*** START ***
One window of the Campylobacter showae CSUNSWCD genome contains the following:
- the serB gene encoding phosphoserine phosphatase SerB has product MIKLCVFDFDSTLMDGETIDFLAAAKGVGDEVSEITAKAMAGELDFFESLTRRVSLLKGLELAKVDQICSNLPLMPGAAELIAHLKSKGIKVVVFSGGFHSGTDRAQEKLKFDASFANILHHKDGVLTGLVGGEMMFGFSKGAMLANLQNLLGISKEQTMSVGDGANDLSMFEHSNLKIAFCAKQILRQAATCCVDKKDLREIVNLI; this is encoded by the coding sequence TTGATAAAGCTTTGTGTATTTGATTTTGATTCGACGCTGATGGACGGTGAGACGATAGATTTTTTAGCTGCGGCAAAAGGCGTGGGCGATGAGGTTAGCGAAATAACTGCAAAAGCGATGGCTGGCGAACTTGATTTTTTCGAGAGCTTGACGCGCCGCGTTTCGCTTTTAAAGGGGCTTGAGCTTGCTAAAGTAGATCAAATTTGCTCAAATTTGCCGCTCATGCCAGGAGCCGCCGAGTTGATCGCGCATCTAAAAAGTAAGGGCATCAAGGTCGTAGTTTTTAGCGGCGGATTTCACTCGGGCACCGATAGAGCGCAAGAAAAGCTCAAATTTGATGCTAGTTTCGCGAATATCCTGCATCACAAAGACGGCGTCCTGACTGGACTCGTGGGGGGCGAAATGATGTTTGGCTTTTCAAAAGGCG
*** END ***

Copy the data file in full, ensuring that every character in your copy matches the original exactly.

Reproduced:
One window of the Campylobacter showae CSUNSWCD genome contains the following:
- the serB gene encoding phosphoserine phosphatase SerB has product MIKLCVFDFDSTLMDGETIDFLAAAKGVGDEVSEITAKAMAGELDFFESLTRRVSLLKGLELAKVDQICSNLPLMPGAAELIAHLKSKGIKVVVFSGGFHSGTDRAQEKLKFDASFANILHHKDGVLTGLVGGEMMFGFSKGAMLANLQNLLGISKEQTMSVGDGANDLSMFEHSNLKIAFCAKQILRQAATCCVDKKDLREIVNLI; this is encoded by the coding sequence TTGATAAAGCTTTGTGTATTTGATTTTGATTCGACGCTGATGGACGGTGAGACGATAGATTTTTTAGCTGCGGCAAAAGGCGTGGGCGATGAGGTTAGCGAAATAACTGCAAAAGCGATGGCTGGCGAACTTGATTTTTTCGAGAGCTTGACGCGCCGCGTTTCGCTTTTAAAGGGGCTTGAGCTTGCTAAAGTAGATCAAATTTGCTCAAATTTGCCGCTCATGCCAGGAGCCGCCGAGTTGATCGCGCATCTAAAAAGTAAGGGCATCAAGGTCGTAGTTTTTAGCGGCGGATTTCACTCGGGCACCGATAGAGCGCAAGAAAAGCTCAAATTTGATGCTAGTTTCGCGAATATCCTGCATCACAAAGACGGCGTCCTGACTGGACTCGTGGGGGGCGAAATGATGTTTGGCTTTTCAAAAGGCG